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The business case for nature is strong


They’re beautiful, awe-inspiring and breathtaking. And in addition to the benefits parks have on our physical and mental health, they have hard economic value, as well.

For every dollar invested in provincial and national parks, $6 in benefits is returned to the Canadian economy, according to federal government studies. Canada’s international reputation for its wilderness is one of the key reasons many visitors come here. Both visitors to Canada and Canadians spend money on food, equipment, hotels, and outfitting guides. It’s no wonder that we generate such positive economic spinoffs. 

It turns out money really does grow on trees. If you take into account the economic value of replacing the services that nature provides us for free, the real economic value starts to shine through.

What will it cost us to replace the clean water produced by our streams, rivers and lakes? The fresh water that occurs naturally in our wilderness, cleaned by mosses and plants, filtered by fish and micro-organisms, all happen for us without payment. Yet our modern-day economic system assesses no value to these natural systems until they are divided into pieces and sold off.

Our trees have no identified economic value until they are cut down for consumer use. The air, food and habitat they provide mean nothing to us in the global financial system. Yet the very foundations of our own survival, air and water, are the products of healthy intact ecosystems. What price are we willing to pay to get those back once they’ve been lost?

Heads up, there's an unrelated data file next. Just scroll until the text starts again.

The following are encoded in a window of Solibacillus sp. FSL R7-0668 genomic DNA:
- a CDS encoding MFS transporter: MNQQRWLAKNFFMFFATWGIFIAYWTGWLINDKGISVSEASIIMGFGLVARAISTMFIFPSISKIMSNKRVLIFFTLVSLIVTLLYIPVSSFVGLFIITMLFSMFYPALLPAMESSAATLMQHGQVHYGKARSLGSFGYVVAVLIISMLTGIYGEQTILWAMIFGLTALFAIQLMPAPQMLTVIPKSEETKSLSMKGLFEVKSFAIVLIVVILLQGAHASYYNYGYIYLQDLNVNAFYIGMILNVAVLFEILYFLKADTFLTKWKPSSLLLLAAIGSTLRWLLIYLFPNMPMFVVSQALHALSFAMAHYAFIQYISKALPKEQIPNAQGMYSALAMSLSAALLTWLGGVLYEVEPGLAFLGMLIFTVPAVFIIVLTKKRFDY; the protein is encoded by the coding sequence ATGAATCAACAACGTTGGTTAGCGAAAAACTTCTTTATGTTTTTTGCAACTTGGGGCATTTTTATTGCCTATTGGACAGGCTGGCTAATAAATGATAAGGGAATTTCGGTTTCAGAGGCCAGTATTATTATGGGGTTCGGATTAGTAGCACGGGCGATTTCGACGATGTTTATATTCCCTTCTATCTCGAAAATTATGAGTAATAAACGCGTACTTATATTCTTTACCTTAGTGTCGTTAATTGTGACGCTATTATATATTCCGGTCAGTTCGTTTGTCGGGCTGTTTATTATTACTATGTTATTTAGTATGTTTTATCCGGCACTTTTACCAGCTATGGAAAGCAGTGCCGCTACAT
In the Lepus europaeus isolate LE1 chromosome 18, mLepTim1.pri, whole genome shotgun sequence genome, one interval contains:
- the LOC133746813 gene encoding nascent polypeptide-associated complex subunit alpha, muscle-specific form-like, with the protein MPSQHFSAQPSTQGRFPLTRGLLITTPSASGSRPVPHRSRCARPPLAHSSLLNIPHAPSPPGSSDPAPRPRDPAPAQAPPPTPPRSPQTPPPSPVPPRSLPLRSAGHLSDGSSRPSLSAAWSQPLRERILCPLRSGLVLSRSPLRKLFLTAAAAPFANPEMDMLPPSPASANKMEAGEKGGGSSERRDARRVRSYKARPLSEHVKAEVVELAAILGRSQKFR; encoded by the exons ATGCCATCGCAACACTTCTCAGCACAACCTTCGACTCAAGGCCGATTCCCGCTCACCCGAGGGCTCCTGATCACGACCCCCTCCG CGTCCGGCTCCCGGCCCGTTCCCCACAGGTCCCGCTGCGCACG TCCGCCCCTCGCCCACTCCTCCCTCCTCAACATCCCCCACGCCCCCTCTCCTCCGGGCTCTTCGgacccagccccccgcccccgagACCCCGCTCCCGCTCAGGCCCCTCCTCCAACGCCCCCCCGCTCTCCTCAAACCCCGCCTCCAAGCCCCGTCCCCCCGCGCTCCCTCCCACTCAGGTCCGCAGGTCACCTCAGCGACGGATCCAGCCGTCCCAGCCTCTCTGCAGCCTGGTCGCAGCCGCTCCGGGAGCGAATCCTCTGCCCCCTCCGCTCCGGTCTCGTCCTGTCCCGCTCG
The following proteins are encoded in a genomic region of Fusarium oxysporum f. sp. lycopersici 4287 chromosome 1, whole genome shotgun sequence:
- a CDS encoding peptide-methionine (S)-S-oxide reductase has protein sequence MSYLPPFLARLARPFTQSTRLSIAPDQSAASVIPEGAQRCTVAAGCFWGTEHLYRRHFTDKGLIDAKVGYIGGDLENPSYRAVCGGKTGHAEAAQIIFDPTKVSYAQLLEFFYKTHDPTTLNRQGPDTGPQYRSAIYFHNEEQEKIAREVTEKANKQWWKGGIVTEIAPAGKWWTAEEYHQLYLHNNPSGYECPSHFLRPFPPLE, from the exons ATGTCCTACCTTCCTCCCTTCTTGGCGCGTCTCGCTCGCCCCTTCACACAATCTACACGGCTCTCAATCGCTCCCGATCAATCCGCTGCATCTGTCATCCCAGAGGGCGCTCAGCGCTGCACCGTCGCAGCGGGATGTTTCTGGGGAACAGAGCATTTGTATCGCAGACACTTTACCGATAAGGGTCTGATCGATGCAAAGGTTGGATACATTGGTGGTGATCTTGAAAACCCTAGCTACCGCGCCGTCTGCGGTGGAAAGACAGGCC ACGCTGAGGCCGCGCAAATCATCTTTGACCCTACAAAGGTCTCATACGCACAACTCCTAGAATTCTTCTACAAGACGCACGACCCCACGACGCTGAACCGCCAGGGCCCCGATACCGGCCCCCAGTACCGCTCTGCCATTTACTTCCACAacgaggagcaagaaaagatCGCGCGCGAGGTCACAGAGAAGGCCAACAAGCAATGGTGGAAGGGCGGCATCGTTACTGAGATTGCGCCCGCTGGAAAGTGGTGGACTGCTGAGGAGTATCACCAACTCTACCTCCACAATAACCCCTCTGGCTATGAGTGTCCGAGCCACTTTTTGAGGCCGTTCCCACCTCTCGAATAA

Parks and protected areas also save us money by helping to prevent natural disasters, like floods, stabilizing soil, preventing coastline erosion. Trees and vegetation provide a sponge-like effect for big rainstorms so that they don’t all rush into rivers and lakes. They store carbon to mitigate the impacts of climate change. Natural corridors provide species of animals and plants to migrate as the climate changes too.

All of this reminds us that the battle between the environment and the economy is not a real division. They are interdependent and work closely together. Our parks provide us with enormous financial and economic support beyond all of the other benefits we gain from them.

With your help, we can make sure parks will continue to contribute economically, physically and socially well into the future.

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